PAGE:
MHz) to cover the possibility that there may be a few civilizations
transmitting strong signals, possibly as interstellar beacons.
Longer observing times may be allocated to directions that include
a large number of stars, especially the galactic plane. The radio
telescopes employed will be the 34-meter (112-ft) diameter antennas
that are part of NASA's Deep Space Network. The survey will be
conducted by moving the telescope across the sky at a constant
rate. It will cover at least 10,000 times more frequency space than
all previous survey attempts, will be about 300 times more
sensitive, and will take about 5 years to complete.
 
The second mode is a high-sensitivity targeted search that will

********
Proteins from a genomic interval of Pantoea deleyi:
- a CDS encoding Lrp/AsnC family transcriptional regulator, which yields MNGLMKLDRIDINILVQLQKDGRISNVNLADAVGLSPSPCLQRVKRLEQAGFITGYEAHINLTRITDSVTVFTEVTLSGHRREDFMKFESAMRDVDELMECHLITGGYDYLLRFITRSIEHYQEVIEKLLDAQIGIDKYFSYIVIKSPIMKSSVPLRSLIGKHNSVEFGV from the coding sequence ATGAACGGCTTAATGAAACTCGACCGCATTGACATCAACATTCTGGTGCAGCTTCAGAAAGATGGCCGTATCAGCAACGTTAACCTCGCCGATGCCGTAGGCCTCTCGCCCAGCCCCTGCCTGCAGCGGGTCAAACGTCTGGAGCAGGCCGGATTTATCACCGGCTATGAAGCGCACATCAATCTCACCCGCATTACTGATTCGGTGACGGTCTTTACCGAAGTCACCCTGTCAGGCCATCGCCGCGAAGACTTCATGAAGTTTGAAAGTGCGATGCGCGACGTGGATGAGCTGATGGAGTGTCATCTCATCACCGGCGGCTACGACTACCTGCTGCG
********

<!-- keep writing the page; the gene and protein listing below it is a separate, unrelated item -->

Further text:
look for weak signals originating near solar-type stars within 80
light-years distance from Earth. The objective is to examine the
possibility that nearby civilizations may have radio transmitters
no more powerful than our own. Some stellar clusters and nearby
galaxies will also be observed. The frequency range covered will
be 1200 to 3000 MHz plus spot bands between 3000 and 10,000 MHz.
To achieve very high sensitivity, the targeted search will use some
of the largest radio telescopes available, including the 305-meter
(1000-ft) diameter antenna at Arecibo, Puerto Rico, and the Deep
Space Network's 64-meter (210-ft) diameter antennas. The number of
targets covered will be much larger than previous searches and the
range of frequencies covered will be thousands of times greater.
The targeted search is expected to take about 3 years to complete.
 
Current astrophysical knowledge and the available technology make
the SETI observing program both timely and feasible. Timeliness
also relates to the rapidly-increasing sources of radio frequency